"I can," Frodo said with a smile.
"It seems he couldn't put up with all the noise from the cattle and little 'uns back at the farm no more, so he set to have his own house built a good distance away. I daresay Farmer Cotton weren't too pleased with the business, but what could he do?" A sudden gust flicked the hem of Sam's cloak into the brambles, and he pulled it free with a quick motion. "Aye, we should be off now," he told wind or thorn as much as Frodo, and headed down into the southern dell.
"Sam..." Frodo didn't intend to say more, and the sound wavered, dipping like the breath before his mouth, but only to hear it, to see Sam turn around at once and feel it draw out between them like a caress was more than enough. The vivid change on Sam's face touched Frodo's senses as clearly as the mists that flickered about his feet and carried him down, half-skidding, over the frosted grass. He steadied himself with a quick clasp of Sam's shoulders.
"Give an old hobbit a chance to catch his breath!"
"Old! You..." Sam swallowed and wrapped both arms around Frodo's waist, holding him very close, as if they'd not separated for a moment since rising from their bed.
Wind pooled in the dell, between the ridge and a line of spare grey aspen. Frodo bent his head to Sam's shoulder, glad to let the air eddy about them, a slow circling that wound their breaths into one, and in their embrace he felt a gathering pull, as a tree might draw inward through autumn's chills, storing sap and strength beneath its scoured bark. Warmth rose up his chest and stayed there, spreading a fine layer between skin and linen, even as he prepared to let go.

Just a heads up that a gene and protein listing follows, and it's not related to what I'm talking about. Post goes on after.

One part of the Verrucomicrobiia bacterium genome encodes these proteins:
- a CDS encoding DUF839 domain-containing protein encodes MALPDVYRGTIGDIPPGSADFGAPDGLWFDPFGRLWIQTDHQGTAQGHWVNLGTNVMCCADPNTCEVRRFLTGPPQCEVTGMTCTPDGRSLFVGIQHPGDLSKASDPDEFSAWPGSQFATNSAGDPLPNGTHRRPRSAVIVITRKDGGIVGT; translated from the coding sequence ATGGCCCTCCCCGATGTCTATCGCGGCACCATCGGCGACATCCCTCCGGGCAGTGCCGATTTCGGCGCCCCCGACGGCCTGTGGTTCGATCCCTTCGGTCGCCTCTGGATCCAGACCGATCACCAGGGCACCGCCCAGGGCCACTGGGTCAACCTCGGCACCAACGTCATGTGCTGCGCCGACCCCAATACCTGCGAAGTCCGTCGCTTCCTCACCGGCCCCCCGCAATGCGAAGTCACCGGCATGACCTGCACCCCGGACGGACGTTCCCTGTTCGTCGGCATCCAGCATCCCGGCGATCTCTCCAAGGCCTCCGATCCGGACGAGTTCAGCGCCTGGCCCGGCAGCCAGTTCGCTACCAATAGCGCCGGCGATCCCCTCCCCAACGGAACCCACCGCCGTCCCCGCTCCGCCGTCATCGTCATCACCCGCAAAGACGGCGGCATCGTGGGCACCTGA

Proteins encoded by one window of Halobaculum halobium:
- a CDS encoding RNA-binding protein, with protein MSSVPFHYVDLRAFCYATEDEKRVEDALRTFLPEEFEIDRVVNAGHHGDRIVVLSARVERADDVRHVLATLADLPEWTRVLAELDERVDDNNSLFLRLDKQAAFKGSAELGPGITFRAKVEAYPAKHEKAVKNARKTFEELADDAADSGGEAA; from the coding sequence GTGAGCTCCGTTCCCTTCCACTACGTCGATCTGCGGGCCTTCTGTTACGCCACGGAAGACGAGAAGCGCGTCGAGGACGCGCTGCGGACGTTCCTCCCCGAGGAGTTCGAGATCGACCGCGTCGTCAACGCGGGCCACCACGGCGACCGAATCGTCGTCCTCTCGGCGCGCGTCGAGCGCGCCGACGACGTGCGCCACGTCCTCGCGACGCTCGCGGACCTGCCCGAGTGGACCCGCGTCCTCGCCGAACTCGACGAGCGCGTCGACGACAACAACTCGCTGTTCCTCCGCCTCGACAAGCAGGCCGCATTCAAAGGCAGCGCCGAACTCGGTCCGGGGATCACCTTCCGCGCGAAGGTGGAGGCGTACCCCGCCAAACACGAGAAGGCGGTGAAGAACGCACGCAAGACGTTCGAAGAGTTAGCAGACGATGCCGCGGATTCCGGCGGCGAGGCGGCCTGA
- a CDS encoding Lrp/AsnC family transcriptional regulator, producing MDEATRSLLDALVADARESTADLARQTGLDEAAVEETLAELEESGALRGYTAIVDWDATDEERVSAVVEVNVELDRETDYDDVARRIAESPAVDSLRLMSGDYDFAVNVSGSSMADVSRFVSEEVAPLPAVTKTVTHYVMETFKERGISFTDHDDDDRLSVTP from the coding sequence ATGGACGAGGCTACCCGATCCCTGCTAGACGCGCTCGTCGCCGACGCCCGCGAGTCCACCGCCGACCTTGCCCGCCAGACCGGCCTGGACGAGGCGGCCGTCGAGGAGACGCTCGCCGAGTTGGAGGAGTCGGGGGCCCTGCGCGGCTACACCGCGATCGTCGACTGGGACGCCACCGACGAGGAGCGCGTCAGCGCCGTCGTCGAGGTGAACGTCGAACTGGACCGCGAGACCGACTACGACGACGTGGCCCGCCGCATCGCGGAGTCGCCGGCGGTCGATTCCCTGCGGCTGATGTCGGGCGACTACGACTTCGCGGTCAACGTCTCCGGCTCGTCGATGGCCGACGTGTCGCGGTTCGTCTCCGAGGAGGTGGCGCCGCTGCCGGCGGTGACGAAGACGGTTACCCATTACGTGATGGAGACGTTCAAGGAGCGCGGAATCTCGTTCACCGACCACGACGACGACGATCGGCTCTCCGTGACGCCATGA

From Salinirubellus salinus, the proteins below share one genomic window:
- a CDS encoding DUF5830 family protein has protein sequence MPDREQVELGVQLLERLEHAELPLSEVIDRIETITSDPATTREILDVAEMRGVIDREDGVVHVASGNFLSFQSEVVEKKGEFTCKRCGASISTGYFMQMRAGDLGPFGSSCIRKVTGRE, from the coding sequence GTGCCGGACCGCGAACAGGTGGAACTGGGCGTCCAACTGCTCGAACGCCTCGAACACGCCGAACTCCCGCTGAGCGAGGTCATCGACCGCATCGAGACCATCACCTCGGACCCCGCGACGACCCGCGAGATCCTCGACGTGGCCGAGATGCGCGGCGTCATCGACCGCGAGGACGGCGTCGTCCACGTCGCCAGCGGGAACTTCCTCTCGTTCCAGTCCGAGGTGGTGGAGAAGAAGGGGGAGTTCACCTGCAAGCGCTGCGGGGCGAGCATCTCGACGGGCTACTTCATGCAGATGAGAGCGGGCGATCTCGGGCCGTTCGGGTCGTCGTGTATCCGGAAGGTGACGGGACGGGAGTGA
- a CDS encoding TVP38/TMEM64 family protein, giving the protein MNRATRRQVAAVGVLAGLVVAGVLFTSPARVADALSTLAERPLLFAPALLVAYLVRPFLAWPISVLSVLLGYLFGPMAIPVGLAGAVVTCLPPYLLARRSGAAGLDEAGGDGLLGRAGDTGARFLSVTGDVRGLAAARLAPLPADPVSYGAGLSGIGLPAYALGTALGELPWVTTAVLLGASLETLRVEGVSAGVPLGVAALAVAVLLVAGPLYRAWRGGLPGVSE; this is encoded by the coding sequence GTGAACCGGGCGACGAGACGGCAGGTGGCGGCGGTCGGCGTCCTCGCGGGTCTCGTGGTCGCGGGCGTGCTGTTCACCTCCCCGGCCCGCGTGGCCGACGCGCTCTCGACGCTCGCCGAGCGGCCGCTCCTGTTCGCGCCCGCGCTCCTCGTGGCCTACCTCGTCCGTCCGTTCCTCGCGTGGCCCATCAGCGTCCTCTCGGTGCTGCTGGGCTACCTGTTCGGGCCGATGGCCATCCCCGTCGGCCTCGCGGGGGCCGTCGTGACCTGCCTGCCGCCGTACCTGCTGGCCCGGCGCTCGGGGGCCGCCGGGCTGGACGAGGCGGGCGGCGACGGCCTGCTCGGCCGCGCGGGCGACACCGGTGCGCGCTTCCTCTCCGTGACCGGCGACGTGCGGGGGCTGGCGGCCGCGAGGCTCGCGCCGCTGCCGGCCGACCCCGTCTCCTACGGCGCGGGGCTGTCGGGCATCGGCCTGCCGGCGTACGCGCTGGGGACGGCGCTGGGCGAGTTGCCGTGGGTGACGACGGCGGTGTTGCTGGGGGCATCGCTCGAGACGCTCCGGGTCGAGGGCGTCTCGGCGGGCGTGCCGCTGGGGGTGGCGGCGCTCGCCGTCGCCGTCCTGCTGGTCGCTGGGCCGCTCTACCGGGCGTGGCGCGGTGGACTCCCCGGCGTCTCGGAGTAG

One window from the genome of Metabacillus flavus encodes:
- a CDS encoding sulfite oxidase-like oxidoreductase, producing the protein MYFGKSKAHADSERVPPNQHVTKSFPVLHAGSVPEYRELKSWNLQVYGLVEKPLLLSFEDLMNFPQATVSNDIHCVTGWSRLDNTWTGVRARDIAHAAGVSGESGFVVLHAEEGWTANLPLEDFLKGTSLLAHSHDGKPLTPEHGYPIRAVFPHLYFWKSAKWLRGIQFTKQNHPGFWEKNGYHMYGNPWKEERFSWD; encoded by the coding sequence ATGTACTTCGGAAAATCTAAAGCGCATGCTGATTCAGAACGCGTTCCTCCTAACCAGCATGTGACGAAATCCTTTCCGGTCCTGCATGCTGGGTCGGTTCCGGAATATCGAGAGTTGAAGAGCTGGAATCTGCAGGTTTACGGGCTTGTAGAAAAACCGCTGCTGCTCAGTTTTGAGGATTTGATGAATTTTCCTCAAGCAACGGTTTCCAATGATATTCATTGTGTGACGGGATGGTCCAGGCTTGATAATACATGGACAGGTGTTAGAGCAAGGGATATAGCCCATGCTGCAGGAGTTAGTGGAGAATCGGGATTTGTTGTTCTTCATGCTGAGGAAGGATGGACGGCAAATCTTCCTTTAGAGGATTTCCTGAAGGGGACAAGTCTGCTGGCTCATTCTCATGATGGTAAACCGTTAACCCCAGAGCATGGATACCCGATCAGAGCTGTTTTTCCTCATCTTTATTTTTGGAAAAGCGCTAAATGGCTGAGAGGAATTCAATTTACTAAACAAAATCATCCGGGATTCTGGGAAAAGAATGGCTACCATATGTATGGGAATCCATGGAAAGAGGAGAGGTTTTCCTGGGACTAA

we can leave."
But the look in Sam's eyes held him motionless, open and alive with wonder through the vapour of their breaths. There is no end,
Frodo thought, surprised anew, as he always would be. Not to this.
Sam touched his lips as if to stop him from revealing a secret and nodded, almost gravely, before he let his hand drop.
Frodo felt a flush crawl up his throat when a cold blast whipped against the side of his face. In reckless, tumbling flight, a hooded crow sailed past and landed on a tussock some yards away, its beak wide open. To Frodo it seemed as if the bird had fallen out of the trees on the other side of the dell, together with the foggy light that slanted through the boughs as the clouds shifted. For a moment, the same light hammered in his temples.
"Well, now." Sam tipped his head to the side for a glance at the crow. A white fold of skin slid rapidly back and forth over the bird's eye. "Here's another one wanting to catch a breath, it looks like."
"Yes..." Frodo paused until the chill that seized him had abated. "Exactly how far is it to the Whitling farm? I'd rather not arrive at mid-day, or they might feel obliged to invite us to lunch."
Sam slapped his own forehead at that. "Kick me, but I forgot to pack us a bite for the road!"
"Don't berate yourself, Sam." Frodo reached into his pocket and brought out the shortcake. "I took a piece of bread, too. It isn't much, but it should keep us on our feet until tea-time."
"And I ought to be grateful that you kept your wits about for the both of us," Sam replied, still looking aggrieved at his oversight. "At any rate, we'll see the farm well before noon. I've not gone there in years, but it's less than an hour's walk from the East Road."
"Right." Frodo smiled, a little shakily perhaps, but it eased Sam's frown aside. "Lead the way."
* * *
When they climbed down to the East Road, among the stalks of withered thistles and hemlock, a smell of rot thickened the air. Water ran low in the ditch that was choked with dead leaves and wood chippings.
"That'll be one fine job, come spring," Sam said through his teeth. "Clearing out all the ditches. But I reckon it'll have to wait till then."
"The meltwater might even do some of the work for us." Frodo took a wide step over the trench and held out a hand to Sam. It wasn't that Sam needed his assistance, but his jaw had been clenched long before the road came into view, stripped of the trees that had once attended its course. Now the road itself bore the look of another injury inflicted on the land, straight and ugly like the mark of a giant whip. Through the seamless cloud cover, a dull grey light spilled over dried mud and the wooden carcasses left by the wayside.